Every man has his excuses, and the more vile the man becomes, the more touching the story has to be. What is my story now, I wonder?
Joe Abercrombie / The Blade Itself have long held a highly recommended spot on my to read lis, so when I caught the audiobook on Libby/the Indiana Digital Library1 I figured it was about time.
Quick version: it’s wonderful, but also very dark. One of the main characters is a barbarian who’s family was recently killed, another is a soldier crippled in war turned torturer. And somehow, Abercrombie actually really makes you feel for the both of them, but man it takes a bit… On top of that, there’s some fascinating hints of magic–plus some more overt examples, no less terrible, when we meet Bayaz–the First of the Magi… or is he?
History is littered with dead good men.
Overall, it’s a great listen (the narrator took a minute to catch hold, but once he did I loved it) and I’d assume a great read. I will warn you though (if you haven’t caught it by now), there are a fair few troubling scenes in this book. If that isn’t your thing, perhaps give it a pass?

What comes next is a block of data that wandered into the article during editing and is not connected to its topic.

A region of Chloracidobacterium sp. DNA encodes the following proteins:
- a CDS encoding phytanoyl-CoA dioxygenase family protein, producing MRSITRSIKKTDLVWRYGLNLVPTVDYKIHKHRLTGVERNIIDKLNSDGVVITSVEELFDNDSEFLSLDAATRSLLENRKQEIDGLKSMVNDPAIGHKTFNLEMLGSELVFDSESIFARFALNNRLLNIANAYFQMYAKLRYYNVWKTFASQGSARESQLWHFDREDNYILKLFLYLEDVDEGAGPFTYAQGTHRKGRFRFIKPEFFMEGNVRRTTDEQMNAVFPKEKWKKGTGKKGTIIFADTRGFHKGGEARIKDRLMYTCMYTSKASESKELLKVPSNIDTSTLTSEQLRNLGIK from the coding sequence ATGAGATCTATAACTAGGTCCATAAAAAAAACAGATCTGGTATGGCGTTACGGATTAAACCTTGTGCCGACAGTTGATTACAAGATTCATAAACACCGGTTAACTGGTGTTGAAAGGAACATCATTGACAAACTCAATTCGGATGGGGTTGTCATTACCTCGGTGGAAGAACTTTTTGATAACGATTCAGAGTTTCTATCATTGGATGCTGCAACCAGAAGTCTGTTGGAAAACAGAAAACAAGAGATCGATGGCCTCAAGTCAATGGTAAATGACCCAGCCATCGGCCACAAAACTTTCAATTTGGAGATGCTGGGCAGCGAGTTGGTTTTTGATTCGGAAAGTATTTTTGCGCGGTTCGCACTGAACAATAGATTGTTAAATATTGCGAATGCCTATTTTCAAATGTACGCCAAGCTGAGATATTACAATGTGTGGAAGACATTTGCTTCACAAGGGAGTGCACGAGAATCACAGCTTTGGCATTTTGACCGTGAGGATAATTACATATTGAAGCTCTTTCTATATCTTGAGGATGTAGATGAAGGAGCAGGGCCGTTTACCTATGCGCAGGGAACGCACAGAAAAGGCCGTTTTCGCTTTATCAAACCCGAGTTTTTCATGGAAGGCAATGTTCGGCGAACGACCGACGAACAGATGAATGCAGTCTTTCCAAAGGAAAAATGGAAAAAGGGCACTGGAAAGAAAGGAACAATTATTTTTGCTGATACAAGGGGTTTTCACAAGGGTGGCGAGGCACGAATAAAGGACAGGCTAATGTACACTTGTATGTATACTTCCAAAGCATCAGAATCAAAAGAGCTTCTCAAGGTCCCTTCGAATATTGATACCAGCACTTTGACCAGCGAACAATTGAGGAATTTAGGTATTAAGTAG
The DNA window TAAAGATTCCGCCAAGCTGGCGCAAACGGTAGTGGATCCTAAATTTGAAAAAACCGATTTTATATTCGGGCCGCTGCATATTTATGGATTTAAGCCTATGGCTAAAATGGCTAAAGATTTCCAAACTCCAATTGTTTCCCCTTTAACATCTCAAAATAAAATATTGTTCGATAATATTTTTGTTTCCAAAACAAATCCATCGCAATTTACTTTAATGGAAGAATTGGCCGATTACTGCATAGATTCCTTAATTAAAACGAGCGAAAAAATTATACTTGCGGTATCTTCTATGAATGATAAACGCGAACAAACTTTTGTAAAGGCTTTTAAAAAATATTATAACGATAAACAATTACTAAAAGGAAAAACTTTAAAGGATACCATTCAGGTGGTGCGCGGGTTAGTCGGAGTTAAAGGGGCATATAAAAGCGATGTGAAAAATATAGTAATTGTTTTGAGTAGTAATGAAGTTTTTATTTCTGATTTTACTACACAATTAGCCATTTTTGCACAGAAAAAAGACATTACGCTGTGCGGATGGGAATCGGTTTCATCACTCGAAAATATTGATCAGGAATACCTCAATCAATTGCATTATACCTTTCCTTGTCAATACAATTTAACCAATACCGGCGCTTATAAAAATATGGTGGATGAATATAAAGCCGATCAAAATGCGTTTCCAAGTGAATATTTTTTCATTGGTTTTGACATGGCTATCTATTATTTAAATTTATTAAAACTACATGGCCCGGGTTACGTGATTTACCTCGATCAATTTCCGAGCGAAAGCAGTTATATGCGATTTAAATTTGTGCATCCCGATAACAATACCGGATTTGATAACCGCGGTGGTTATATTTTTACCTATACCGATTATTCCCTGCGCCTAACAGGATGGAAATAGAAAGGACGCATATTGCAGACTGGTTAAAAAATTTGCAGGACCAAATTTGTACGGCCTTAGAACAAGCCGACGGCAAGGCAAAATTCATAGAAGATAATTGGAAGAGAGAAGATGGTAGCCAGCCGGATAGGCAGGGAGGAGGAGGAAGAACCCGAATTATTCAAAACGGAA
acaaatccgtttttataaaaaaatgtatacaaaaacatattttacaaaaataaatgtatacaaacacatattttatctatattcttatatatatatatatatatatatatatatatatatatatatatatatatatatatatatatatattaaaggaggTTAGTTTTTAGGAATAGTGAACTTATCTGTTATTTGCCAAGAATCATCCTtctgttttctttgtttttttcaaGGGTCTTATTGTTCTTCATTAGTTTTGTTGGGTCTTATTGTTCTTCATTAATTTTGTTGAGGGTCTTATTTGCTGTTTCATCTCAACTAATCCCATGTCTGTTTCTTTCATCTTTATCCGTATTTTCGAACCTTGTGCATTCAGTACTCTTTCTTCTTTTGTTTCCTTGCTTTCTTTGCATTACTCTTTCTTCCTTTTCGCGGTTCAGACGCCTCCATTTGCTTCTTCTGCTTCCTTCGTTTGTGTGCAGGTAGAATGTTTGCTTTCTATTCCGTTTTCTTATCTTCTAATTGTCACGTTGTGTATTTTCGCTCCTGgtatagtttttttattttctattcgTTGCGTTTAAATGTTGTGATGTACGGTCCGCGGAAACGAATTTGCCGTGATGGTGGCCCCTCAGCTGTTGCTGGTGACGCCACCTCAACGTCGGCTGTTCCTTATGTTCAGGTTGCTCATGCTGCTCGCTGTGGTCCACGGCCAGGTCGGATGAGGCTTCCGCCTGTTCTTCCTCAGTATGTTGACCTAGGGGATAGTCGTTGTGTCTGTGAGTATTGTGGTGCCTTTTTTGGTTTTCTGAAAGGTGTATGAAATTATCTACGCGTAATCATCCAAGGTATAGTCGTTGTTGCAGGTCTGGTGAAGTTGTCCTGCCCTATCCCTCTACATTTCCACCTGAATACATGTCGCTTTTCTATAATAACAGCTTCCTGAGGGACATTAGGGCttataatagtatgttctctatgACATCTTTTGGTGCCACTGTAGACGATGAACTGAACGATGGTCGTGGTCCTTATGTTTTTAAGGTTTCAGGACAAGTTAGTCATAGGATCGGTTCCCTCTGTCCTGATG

I’m really curious where it will go next!
Well. What can we do, except try to do better?
If you live in Indiana, check it out. Recently many (all?) of the various library programs got together to offer one single collection of ebooks/audiobooks for digital borrowing and it’s awesome. The selection is far better than the local one (just outside of the county lines to use the Indianapolis library system). ↩︎